Vertebral Body Infarction as a Confirmatory Sign of Spinal Cord Ischemic Stroke
Report of Three Cases and Review of the Literature
Background —Acute spontaneous spinal cord syndromes often remain etiologically ambiguous despite extensive diagnostic efforts. In the previous literature five cases are described with acute spinal cord syndromes interpreted as spinal cord ischemic strokes because of association with vertebral body infarctions on MRI.
Case Descriptions—Three cases are presented, and the literature is reviewed. In addition to an extensive diagnostic battery including an initial MRI without pathological signs, follow-up MRI at different time intervals from the onset of symptoms showed T2 hyperintense signals in vertebral bodies. Patient 1, who had plaques in the abdominal aorta, had suffered a thoracolumbar spinal infarction; this and a concomitant infarction of the left portion of T-12 could be demonstrated on follow-up MRI on day 12. Patient 2, who had incomplete transverse spinal artery syndrome below T-3, had an abnormal signal at the T-2 level of the spinal cord on follow-up MRI on day 5; this was one segment above infarction of the dorsal area of T-3, corresponding to the ascending course of the medullary artery. The spinal cord of patient 3, who had a posterior spinal artery syndrome below T-11, was unremarkable on follow-up MRI on day 14, but a T2 hyperintense signal was noted in the dorsal area of T-10.
Conclusions—Vertebral body infarction represents the only confirmatory sign for the otherwise exclusionary diagnostic procedure for spinal cord ischemic stroke and must be searched for on follow-up MRI as a key to correct diagnosis.
In comparison to cerebral infarcts, those of the spinal cord are infrequent1 or remain undiagnosed as “acute myelopathies of unknown etiology.”2 Acute nontraumatic complete or partial transverse myelopathies as well as classic vascular spinal cord syndromes are etiologically ambiguous and require well-established diagnostic procedures. Radiological methods such as roentgenography of the spine, CT, MRI, or myelography rule out the numerous causes of spinal cord compression due to extramedullary or intramedullary pathologies or spinal vascular malformations; a CSF examination may prove but not exclude an inflammatory/demyelinative cause.3 If extensive exclusionary diagnostic efforts are inconclusive, the diagnostic dilemma remains between vascular myelopathy or myelitis with normal CSF. Additional signs such as plaques, aneurysms, or dissection of the aorta or a generalized vascular disease involving other organs as well may favor but not prove the existence of a vascular lesion. However, despite an extensive diagnostic procedure an etiological diagnosis is often impossible (in up to 59% of cases in a recent study2 ), at least at the time of presentation of the disease.
Since 1991 five cases have been published regarding the vascular nature of an acute spinal cord syndrome confirmed by MRI of a corresponding vertebral body infarction.4 5 6 7 The first report emphasized the significance of this sign: “It is difficult to conceive of a single pathological process other than a vascular event that can affect acutely both the spinal cord and the spinal column.”4 Therefore, we consider it important to report three additional cases since this vertebral body infarction represents a confirmatory sign for the otherwise exclusionary diagnostic procedure for presumed spinal cord infarctions.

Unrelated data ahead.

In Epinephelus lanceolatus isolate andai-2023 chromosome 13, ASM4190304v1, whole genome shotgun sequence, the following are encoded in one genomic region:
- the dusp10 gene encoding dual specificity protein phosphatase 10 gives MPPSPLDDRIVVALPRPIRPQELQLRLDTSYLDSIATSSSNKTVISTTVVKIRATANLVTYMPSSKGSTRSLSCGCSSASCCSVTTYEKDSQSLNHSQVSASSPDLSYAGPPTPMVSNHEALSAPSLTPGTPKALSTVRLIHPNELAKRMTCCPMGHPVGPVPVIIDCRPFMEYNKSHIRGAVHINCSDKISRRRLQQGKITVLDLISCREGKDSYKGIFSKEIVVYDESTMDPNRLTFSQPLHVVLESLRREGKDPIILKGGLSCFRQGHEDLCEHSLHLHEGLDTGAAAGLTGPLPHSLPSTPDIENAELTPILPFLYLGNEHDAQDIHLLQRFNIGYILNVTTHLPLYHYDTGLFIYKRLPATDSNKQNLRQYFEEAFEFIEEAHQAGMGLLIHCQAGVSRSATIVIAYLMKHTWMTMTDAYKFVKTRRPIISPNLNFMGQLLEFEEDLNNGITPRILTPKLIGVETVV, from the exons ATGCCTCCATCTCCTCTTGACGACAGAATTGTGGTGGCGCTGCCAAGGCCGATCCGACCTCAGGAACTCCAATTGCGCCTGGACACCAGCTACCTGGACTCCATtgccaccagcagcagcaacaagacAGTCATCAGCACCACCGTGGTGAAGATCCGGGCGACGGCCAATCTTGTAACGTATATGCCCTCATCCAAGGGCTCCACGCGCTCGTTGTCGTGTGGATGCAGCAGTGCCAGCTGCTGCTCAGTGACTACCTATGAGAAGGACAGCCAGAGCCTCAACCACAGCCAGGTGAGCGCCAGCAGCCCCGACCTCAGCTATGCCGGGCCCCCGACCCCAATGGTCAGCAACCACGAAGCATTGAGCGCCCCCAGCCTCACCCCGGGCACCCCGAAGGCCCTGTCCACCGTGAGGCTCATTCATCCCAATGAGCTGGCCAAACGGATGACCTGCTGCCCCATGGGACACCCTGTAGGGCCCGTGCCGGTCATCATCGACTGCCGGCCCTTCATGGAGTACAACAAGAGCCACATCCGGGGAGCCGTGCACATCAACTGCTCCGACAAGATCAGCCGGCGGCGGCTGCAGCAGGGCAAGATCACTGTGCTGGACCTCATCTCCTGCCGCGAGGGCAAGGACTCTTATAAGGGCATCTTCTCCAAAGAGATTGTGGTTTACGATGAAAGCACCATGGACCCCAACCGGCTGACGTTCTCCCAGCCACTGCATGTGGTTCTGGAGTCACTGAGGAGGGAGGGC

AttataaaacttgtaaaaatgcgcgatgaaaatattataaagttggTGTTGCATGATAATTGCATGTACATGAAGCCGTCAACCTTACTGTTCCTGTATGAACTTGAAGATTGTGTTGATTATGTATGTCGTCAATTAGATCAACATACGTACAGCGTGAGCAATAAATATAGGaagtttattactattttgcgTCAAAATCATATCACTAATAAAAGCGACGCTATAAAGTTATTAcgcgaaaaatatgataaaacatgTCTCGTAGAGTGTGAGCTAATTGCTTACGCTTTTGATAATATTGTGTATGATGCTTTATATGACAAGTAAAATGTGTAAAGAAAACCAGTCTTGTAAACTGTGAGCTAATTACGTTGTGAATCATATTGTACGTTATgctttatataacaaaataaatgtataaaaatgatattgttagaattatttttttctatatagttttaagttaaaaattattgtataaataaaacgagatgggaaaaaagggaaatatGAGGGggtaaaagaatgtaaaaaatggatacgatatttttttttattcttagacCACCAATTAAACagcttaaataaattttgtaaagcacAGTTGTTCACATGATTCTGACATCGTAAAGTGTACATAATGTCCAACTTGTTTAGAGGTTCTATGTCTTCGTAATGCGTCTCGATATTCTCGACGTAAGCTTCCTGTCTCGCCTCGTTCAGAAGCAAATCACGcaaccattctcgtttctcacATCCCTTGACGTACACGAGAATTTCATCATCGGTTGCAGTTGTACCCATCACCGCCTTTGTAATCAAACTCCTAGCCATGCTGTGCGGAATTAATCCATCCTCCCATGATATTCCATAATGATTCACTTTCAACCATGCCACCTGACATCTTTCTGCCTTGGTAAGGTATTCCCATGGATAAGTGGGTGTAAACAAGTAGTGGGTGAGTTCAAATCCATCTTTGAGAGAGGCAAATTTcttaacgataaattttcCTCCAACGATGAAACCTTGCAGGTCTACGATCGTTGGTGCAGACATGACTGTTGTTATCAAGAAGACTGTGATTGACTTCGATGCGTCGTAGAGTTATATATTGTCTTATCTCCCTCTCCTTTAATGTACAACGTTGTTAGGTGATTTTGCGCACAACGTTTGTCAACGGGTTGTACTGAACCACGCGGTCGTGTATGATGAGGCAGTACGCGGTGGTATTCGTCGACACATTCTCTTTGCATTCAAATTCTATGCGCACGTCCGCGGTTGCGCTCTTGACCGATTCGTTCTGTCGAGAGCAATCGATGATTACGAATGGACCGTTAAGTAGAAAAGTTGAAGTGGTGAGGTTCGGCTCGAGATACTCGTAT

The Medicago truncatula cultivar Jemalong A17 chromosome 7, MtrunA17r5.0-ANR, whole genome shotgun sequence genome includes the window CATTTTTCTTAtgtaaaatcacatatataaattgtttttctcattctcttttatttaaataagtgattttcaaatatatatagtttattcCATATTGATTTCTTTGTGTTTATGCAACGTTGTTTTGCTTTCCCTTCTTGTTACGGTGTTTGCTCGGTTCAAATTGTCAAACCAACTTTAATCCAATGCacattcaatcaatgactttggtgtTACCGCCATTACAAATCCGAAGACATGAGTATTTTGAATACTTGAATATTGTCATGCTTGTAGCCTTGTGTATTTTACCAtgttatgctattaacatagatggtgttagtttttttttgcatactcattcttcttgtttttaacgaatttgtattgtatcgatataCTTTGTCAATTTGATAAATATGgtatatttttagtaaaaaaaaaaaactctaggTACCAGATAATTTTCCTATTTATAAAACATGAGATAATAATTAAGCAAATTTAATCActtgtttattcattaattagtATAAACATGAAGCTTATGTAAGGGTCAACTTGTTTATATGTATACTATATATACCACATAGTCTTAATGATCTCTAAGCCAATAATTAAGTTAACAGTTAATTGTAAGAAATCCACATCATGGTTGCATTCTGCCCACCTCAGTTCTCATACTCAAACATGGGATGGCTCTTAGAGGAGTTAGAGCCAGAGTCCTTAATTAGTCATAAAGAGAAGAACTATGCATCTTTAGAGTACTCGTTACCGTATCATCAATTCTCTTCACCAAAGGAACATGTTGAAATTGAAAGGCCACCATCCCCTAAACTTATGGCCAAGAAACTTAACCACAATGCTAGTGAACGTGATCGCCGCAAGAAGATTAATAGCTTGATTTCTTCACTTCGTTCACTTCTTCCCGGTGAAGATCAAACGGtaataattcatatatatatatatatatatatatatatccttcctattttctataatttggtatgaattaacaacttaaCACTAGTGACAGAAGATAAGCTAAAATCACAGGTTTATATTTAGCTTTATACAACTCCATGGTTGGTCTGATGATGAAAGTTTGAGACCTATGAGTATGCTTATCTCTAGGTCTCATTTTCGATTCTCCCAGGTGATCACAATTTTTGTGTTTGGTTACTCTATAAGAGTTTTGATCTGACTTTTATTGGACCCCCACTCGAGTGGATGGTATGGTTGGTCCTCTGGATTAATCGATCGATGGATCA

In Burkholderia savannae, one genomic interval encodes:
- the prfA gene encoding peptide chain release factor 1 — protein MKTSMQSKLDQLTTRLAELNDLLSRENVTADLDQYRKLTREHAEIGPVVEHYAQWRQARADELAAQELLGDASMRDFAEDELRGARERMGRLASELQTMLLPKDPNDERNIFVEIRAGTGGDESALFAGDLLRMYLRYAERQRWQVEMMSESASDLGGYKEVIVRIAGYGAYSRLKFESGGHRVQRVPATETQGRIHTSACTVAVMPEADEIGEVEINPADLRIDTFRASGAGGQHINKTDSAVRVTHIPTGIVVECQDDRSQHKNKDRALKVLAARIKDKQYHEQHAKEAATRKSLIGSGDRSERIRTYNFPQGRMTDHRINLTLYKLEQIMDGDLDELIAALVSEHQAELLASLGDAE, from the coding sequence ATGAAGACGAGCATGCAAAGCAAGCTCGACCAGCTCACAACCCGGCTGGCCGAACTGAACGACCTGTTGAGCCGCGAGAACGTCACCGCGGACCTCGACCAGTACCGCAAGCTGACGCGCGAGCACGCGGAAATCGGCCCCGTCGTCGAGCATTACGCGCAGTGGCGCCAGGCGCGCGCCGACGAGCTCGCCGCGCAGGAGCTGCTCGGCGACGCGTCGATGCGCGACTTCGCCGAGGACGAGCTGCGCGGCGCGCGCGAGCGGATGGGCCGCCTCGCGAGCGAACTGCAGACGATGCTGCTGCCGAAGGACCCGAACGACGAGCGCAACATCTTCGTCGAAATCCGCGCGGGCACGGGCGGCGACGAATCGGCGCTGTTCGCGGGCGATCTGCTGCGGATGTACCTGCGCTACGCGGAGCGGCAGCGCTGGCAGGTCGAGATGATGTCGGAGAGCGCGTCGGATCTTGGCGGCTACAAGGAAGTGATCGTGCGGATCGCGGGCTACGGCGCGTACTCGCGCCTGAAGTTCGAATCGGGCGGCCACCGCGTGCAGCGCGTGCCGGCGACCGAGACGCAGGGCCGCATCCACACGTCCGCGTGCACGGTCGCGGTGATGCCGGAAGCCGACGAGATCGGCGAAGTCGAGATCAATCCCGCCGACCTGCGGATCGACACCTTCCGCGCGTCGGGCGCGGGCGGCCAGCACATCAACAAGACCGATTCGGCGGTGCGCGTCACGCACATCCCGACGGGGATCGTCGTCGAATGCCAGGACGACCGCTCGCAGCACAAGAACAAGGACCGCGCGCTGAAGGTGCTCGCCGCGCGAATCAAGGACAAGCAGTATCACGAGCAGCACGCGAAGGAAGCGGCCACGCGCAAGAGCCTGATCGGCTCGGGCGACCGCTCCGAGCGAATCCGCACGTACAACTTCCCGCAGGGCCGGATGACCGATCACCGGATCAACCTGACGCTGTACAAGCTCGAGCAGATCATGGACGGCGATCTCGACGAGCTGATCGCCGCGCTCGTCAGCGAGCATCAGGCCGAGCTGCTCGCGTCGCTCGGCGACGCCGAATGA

In the morning a 66-year-old man suddenly felt burning pain in his left leg followed by a weakness of both legs that progressed over 15 minutes and an inability to walk. A heavy smoker of 20 to 30 cigarettes daily, the subject had suffered for years from intermittent claudication, recently with a walking distance of approximately 200 m. Thirty years ago he had a partial gastrectomy because of gastric ulcer.
On admission the subject had a flaccid paralysis of the left leg, paresis of the left abdominal musculature, and a uniform paresis of the right leg graded 2/5 on the MRC scale. The anal sphincter was flaccid, tendon reflexes were abolished at the legs, Babinski’s response was absent, and cutaneous abdominal reflexes were elicited in the upper segment only. There was loss of pain and temperature sensation below L-3 on the left and below S-1 on the right side, with slightly diminished vibration sense but a normal sense of touch and position. He was unable to urinate, with residual urine of 500 mL. We noted blood pressure of 170/90 mm Hg on both sides, regular heart rate of 88 beats per minute, no palpation of the pulses of the arteries of the left foot, and auscultation with bruit at the right femoral artery. Laboratory investigations were without significant results.
The x-ray film of the thoracic and lumbar spine showed degenerative alterations, and the x-ray film of the chest showed sclerosis of the aorta. Abdominal sonography ruled out an aneurysm or dissection of the abdominal aorta, but significant atheromatous plaques were noted. MRI of the thoracic and lumbar spine ruled out a compression of the cauda or spinal cord, and the medullary signals showed no significant abnormality.
After an infarction of the great anterior medullary artery (or, in another nomenclature,9 10 the great “radicular” artery of Adamkiewicz [AA]) was diagnosed, the patient was given 48 mg IV dexamethasone and placed on dexamethasone 8 mg TID (later reduced and discontinued) for 12 days, subcutaneous heparin, and intensive physiotherapy.
Follow-up-MRI 12 days after admission showed a longitudinal T2 hyperintense signal from the conus to the lower thoracic level and an evident T2 hyperintense bone marrow signal in the left portion of T-12 (Fig 1⇓).